The effect of a long-term use of charcoal to brush your tooth to whiteness is actually harmful to your teeth. What people do not seem to understand is that damage to tooth enamel is permanent. When you remove the enamel, you cannot replace it.

We recommend oral hygiene products that have earned the Seal of Acceptance from the American Dental Association (ADA). This seal has not been given to charcoal. In fact, the ADA included this statement in an article in its journal last year: There is “insufficient clinical and laboratory data to substantiate the safety and efficacy claims of charcoal and charcoal-based dentifrices.”

Before risking permanent damage to your teeth and gums, always use products that pass two tests: the seal of the ADA and the recommendation of your dentist.

Frequent Marijuana Use and Your Mouth

In the last four-and-one-half years (since 2013) the use of has doubled in the U.S. Marijuana is used both medically and recreationally. As most people know, there are psychological and physical effects of marijuana. But do you know what it does in your mouth?

Whether marijuana is smoked, baked into foods or applied as a topical cream marijuana can have a number of harmful marijuana-pixabay cco - 1832435 640effects. Its use can cause an immediate increase in heart rate, dilation of the blood vessels and circulation interruptions. This results in an increase in blood pressure and a decrease in the ability of the ability of the blood vessels to carry oxygen throughout the body. Some very limited studies have suggested that the risk of heart attack is five times more likely to happen in the first hour of marijuana use. Although users typically report feeling relaxed, calm or sleepy, marijuana can also cause anxiety, paranoia and hallucinations.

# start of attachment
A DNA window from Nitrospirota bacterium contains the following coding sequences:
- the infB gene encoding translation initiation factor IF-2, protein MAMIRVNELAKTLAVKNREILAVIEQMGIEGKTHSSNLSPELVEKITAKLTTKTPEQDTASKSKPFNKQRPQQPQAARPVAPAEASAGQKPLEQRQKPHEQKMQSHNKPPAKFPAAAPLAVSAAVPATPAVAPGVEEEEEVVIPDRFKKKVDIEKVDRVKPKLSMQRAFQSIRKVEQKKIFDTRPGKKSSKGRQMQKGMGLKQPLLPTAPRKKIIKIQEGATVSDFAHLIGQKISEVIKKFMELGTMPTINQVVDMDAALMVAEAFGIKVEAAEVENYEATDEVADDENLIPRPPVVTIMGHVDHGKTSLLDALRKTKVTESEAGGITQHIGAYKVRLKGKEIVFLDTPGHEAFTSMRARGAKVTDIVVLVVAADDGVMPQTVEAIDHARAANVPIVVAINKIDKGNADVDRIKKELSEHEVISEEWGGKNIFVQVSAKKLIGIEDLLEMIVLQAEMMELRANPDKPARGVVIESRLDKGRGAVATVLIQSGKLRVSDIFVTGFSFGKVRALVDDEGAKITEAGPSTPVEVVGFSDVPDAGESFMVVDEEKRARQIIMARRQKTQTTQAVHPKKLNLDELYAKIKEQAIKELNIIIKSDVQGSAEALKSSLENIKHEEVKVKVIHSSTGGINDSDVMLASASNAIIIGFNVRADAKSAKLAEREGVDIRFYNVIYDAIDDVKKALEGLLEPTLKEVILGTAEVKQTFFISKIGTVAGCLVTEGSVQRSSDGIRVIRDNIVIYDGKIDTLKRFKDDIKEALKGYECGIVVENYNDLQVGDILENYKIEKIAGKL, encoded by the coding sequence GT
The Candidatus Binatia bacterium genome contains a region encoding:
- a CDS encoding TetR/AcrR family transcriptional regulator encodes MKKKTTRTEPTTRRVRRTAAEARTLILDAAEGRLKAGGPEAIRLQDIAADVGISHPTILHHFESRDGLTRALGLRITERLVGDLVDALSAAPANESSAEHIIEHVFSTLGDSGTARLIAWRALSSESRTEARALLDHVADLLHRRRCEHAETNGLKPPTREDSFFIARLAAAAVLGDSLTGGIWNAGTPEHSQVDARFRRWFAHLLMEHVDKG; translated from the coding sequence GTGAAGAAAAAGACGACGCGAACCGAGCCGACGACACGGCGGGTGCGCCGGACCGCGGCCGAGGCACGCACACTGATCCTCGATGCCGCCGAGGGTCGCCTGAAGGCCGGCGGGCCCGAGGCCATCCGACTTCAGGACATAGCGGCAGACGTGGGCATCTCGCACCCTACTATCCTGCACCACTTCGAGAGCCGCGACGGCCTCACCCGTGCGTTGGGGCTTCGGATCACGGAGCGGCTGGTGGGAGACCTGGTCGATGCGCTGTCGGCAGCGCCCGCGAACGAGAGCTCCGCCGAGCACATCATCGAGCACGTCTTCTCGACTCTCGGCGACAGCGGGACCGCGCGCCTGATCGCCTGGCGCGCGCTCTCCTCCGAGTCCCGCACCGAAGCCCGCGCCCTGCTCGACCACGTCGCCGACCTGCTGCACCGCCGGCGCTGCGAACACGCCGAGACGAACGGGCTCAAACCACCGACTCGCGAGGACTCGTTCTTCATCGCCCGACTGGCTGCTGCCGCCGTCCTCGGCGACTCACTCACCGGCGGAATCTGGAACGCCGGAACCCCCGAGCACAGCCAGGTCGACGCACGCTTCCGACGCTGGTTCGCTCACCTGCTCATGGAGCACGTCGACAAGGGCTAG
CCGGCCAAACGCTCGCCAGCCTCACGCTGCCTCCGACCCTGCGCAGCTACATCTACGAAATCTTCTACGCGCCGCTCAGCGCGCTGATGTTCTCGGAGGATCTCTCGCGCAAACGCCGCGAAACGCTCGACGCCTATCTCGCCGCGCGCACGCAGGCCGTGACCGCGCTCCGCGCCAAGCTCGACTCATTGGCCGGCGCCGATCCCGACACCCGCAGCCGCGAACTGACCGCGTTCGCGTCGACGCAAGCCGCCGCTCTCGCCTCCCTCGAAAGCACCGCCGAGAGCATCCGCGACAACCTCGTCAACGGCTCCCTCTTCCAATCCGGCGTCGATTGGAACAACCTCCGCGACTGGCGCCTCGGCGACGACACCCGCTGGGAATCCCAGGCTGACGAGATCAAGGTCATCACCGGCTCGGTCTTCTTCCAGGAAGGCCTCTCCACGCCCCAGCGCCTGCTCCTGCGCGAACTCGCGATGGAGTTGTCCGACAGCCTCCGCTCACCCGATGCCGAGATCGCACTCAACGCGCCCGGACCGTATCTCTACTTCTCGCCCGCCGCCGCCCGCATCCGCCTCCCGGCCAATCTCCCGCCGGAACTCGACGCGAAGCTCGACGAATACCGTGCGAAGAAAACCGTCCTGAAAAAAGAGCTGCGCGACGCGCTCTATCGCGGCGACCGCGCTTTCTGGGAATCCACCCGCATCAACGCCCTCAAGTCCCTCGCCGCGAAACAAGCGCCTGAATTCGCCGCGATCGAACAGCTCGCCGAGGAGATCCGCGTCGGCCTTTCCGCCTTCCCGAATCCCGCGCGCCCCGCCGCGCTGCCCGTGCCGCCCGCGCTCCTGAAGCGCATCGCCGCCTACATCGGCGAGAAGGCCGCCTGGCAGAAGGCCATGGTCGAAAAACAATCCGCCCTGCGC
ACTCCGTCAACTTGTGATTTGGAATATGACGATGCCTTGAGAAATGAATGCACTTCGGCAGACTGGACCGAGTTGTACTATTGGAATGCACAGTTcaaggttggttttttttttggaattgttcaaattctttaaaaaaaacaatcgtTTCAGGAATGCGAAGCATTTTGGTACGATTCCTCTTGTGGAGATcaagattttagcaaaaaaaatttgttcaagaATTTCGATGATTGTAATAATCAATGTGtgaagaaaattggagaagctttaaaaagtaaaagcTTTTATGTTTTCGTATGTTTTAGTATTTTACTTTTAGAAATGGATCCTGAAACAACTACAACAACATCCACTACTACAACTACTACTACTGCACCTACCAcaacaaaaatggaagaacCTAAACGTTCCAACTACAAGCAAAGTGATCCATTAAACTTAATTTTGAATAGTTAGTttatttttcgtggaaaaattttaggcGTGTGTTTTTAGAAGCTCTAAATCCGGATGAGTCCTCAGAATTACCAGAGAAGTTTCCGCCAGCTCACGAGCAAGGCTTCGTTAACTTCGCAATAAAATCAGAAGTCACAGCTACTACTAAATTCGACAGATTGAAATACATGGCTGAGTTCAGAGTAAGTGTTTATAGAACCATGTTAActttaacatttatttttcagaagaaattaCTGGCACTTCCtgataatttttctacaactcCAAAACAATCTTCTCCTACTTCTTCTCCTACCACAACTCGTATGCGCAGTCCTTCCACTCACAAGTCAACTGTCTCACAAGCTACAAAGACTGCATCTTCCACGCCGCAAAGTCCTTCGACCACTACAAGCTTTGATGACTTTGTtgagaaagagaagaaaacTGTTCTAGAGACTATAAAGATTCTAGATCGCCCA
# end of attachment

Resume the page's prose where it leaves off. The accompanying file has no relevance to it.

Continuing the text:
It is important that your dental hygienist and your dentist know about your marijuana use before administering any drugs.

The first effect of marijuana in your mouth is typically dry mouth. Many people have attributed this response to the effect of smoking marijuana. A few limited studies have suggested, however, that this effect may occur with other uses of the substance. Dry mouth fosters tooth decay. In fact, research confirms that when compared with non-users, marijuana users have significantly higher incidence of tooth decay. Other effects of marijuana use at least monthly include

  • increased risk of periodontal disease
  • increased risk of head and neck cancers (marijuana contains carcinogens)
  • appearance of red pre-cancerous lesions
  • development of non-cancerous discolored patches
  • thick, white patches forming on your tongue and the lining of your mouth
  • stomatitis-like lesions, uvulitis and gingival enlargement.

It is important that your hygienist and your dentist know about your marijuana use because they will need to look for and monitor any of these effects.

Some dentists do not look for effects of marijuana use when examining patients. Because of the oral risks associated with marijuana use, please inform your dentist.

At Complete Dental Care of Salem, VA, we do not judge; nor do we ever share any information about your health with others. Please keep this in mind when you come into the office and help us to help you by informing us about your marijuana use. The goal is always to improve your dental and general health.